Answer: For the purposes of answering this question I’m going to have to make the assumption that both cars are in fine comparable mechanical condition.
The first car would be considered a “survivor” and the second car would be considered “restored.” Comparing a survivor with a restored car is interesting because the distinction between an asset and a liability becomes very blurred, and sometimes even reversed.
Let’s look at the “survivor” first. The paint is a bit dull and it has a few chips. Dull paint with chips would normally be a liability. But the fact that this car has survived more than four decades with these few battle scars makes it a tremendous asset. The air-conditioning and the original documents are also assets. Original survivor cars are like real estate in that “they ain’t makin no more,” so it would be very difficult to find another car like this. There are collectors who buy 280SLs, and there are collectors who buy “survivors” so when the time comes for you to sell the car, this “dual market” gives it great intrinsic value.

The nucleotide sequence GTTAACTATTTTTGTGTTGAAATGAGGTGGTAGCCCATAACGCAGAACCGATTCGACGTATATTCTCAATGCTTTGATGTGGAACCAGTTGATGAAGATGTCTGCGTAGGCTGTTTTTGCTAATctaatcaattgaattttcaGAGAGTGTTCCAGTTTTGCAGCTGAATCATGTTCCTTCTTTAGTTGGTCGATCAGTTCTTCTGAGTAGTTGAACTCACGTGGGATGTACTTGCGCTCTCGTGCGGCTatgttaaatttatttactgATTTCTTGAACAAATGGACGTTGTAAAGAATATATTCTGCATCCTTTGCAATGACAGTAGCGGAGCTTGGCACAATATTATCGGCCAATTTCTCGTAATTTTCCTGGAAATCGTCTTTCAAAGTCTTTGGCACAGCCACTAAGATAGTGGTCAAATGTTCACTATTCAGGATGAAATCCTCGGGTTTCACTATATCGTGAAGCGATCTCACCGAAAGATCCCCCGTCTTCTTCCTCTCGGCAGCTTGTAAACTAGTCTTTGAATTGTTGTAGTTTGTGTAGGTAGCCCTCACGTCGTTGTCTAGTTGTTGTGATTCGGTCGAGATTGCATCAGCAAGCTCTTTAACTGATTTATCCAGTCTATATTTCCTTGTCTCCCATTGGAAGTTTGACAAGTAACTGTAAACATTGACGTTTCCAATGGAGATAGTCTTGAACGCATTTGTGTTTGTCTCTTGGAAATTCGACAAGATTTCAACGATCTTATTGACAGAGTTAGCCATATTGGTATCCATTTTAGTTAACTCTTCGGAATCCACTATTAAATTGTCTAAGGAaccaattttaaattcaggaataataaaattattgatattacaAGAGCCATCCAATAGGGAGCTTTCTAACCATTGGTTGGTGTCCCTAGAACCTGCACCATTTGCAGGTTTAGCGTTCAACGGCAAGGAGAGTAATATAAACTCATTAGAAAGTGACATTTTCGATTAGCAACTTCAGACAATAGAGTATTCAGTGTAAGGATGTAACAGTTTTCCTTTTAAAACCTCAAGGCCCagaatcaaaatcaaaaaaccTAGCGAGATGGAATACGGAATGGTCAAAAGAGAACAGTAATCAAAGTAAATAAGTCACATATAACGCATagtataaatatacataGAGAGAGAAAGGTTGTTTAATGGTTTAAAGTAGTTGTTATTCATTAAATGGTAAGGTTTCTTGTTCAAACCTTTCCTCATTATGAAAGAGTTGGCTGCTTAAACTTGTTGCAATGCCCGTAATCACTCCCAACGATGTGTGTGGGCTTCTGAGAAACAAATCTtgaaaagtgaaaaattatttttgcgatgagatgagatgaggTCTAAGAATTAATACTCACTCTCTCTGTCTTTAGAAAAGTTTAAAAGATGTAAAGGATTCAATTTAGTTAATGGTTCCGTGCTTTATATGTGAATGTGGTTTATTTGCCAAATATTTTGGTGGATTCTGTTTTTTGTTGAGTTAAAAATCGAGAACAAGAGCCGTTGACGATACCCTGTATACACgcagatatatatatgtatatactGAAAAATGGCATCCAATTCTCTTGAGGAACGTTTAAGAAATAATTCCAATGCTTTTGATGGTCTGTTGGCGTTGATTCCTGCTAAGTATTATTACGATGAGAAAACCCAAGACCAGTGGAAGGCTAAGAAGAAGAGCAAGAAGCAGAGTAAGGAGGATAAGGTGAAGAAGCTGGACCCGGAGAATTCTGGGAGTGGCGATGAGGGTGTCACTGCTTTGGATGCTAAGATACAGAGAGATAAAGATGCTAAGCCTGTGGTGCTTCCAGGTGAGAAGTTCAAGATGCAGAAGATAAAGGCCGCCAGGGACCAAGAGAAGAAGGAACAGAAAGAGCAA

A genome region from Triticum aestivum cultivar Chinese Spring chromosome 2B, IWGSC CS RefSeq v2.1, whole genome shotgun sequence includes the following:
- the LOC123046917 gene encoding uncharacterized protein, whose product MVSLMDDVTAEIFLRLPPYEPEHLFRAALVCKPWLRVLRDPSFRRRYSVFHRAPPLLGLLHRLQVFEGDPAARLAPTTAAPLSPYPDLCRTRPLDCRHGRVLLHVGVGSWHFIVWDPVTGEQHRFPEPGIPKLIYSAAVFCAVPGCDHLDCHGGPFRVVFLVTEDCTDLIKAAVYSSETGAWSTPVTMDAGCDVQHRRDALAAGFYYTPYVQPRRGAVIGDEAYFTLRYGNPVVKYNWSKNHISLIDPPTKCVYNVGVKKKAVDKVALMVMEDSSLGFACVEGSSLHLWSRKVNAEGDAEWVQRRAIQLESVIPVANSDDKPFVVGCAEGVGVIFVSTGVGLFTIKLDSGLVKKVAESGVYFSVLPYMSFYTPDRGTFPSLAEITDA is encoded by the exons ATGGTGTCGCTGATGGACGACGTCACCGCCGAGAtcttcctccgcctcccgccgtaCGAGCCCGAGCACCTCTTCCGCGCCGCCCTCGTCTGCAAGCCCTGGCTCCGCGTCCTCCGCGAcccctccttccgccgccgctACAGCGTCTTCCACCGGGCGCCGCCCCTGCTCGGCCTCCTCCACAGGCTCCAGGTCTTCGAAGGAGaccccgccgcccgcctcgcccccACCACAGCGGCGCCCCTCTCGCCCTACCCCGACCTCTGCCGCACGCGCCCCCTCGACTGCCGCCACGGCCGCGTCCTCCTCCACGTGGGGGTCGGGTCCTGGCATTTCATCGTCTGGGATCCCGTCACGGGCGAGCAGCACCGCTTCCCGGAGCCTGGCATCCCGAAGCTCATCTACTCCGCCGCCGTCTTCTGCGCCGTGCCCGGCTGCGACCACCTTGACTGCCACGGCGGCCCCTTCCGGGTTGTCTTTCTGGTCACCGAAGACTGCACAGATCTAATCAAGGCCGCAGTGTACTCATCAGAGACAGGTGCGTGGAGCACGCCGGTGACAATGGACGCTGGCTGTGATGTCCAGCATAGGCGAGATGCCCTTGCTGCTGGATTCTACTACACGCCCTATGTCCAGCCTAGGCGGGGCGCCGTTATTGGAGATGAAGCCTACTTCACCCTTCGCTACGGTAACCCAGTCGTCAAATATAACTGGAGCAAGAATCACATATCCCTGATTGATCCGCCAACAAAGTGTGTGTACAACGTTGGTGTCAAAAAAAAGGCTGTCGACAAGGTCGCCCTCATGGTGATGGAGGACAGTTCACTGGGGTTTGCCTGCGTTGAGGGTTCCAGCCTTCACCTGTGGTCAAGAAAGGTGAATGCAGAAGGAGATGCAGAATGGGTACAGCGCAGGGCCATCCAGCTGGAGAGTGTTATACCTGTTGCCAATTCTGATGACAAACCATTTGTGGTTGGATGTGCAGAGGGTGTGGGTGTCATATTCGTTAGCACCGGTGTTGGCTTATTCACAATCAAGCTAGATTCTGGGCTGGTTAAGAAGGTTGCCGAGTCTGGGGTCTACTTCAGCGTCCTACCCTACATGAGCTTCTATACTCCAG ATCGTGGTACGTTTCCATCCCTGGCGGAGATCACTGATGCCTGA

Now let’s look at the “restored” car. It’s fully restored and it has a great paint job, which are big assets. The rust issues have been tended to, which is an asset, but it had rust, which is a liability. As with the first car, the air-conditioning is an asset as well. This car will likely appear “as new” or possibly even better, however, when it comes time for you to sell this car, you will be competing with many sellers of similar restored cars.
There are two schools of thought that come into play here, and which school you subscribe to will determine which car you buy. If you value originality, along with the patina that comes with age, buy the first car. If you like shiny new things, buy the second car. If you’re still undecided, look around your house. Is it filled with antiques, or is everything new and perfect. You’ll know which car to buy.